Uses of uranium lead dating
The process of radiogenic dating is usually done using some sort of mass spectrometer.
A mass spectrometer is an instrument that separates atoms based on their mass.
This is an enormous branch of geochemistry called Geochronology.
It is an accurate way to date specific geologic events.
Obviously, if the substance you are measuring is contaminated, then all you know is the age since contamination, or worse, you don't know anything, because the contamination might be in the opposite direction - suppose, for example, you're looking at radio carbon (carbon 14, which is produced in the atmosphere by cosmic rays, and which decays into nitrogen).
Since you are exposed to the atmosphere and contain carbon, if you get oils from your skin onto an archeological artifact, then attempting to date it using radio carbon will fail because you are measuring the age of the oils on your skin, not the age of the artifact.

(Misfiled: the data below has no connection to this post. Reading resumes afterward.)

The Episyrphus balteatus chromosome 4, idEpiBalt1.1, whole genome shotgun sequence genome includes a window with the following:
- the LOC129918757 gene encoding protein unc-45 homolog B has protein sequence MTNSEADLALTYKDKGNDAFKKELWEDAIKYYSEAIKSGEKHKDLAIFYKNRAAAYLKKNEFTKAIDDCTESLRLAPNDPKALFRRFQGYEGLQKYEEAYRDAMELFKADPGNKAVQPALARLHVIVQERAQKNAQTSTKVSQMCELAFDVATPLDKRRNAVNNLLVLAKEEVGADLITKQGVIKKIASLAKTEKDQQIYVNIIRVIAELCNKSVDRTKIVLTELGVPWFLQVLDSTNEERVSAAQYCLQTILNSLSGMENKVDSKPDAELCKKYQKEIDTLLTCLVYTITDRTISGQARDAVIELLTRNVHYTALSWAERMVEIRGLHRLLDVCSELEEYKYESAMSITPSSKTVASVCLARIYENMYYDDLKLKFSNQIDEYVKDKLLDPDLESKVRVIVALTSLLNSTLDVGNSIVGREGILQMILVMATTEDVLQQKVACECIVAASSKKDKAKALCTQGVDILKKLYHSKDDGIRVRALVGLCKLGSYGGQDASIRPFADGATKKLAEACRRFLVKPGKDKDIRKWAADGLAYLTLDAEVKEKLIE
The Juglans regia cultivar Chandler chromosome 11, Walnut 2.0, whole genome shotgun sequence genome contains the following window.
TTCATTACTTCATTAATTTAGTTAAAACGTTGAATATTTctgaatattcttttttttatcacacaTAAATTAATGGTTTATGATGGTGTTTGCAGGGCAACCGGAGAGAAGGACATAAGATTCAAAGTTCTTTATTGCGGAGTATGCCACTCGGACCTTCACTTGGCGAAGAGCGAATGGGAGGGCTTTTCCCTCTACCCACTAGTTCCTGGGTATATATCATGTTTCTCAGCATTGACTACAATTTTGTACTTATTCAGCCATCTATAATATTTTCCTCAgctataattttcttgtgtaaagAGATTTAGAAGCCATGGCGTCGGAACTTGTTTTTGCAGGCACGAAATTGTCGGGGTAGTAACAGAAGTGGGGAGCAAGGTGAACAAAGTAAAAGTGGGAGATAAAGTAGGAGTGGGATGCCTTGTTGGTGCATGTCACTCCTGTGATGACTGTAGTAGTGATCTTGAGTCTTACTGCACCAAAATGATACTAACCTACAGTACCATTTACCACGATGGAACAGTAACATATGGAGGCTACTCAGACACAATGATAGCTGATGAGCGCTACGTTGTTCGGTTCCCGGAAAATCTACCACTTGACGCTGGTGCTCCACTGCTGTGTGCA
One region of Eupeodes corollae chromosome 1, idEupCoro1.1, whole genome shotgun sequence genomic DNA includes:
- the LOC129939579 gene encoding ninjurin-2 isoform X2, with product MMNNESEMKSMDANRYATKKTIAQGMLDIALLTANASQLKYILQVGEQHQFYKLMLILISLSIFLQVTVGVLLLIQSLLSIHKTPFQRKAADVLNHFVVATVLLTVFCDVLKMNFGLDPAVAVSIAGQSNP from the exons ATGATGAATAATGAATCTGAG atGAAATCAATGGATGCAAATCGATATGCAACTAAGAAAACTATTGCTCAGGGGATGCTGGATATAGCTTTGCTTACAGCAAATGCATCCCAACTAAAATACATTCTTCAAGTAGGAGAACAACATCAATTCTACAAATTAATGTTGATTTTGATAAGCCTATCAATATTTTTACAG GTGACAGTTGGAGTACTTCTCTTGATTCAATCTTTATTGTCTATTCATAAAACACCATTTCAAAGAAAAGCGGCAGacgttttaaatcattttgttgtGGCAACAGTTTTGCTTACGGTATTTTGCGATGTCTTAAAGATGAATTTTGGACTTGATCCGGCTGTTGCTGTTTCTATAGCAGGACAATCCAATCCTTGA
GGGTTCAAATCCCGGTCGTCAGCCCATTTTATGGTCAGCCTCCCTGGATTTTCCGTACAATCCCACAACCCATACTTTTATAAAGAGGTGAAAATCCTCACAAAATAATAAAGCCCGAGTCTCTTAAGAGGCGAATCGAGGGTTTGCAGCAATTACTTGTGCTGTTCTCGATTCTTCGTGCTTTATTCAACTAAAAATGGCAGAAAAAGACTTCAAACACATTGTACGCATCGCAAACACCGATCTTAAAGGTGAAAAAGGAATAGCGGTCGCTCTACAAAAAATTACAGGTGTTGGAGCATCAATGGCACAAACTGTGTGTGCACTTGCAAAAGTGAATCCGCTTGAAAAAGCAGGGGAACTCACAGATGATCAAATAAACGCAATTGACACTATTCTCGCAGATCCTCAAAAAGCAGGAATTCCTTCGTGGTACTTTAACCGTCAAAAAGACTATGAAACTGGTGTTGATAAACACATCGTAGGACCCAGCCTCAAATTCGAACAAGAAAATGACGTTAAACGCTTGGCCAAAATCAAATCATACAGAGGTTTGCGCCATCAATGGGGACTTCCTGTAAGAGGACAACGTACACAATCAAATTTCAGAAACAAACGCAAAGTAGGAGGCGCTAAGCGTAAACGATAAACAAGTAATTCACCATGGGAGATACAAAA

All radioactive isotopes have a characteristic half-life (the amount of time that it takes for one half of the original number of atoms of that isotope to decay).
Radiometric dating relies on the principle of radioactive decay.
For example, a problem I have worked on involving the eruption of a volcano at what is now Naples, Italy, occurred 38500 years ago with a plus or minus of 300 years.
So, when the materials are appropriate and one carefully avoids contamination and re setting radiometric clocks can be VERY ACCURATE.
The ratio of the parent to daughter then can be used to back-calculate the age of that rock. The reason we know that radiometric dating works so well is because we can use several different isotope systems (for example, Uranium-Lead, Lutetium-Halfnium, Potassium-Argon) on the same rock, and they all come up with the same age.
This gives geologists great confidence that the method correctly determines when that rock formed.